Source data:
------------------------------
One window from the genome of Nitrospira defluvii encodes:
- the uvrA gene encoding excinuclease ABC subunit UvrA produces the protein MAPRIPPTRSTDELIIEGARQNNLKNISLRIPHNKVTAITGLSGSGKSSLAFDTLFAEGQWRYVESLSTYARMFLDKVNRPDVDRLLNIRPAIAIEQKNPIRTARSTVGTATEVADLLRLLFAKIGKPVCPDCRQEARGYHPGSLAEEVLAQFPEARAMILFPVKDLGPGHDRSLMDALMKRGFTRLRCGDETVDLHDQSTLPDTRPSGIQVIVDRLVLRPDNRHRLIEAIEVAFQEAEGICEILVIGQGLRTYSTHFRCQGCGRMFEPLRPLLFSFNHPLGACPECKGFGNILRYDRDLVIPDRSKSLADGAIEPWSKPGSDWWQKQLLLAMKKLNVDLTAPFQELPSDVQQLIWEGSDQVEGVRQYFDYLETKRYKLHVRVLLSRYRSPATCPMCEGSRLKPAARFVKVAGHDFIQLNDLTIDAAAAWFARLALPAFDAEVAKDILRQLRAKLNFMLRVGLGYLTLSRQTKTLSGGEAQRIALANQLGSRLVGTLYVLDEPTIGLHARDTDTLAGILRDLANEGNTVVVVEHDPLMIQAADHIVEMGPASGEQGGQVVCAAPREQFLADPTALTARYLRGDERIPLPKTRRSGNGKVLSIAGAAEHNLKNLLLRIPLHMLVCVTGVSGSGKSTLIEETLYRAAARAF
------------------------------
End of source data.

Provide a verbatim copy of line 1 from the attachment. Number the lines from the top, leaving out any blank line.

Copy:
One window from the genome of Nitrospira defluvii encodes: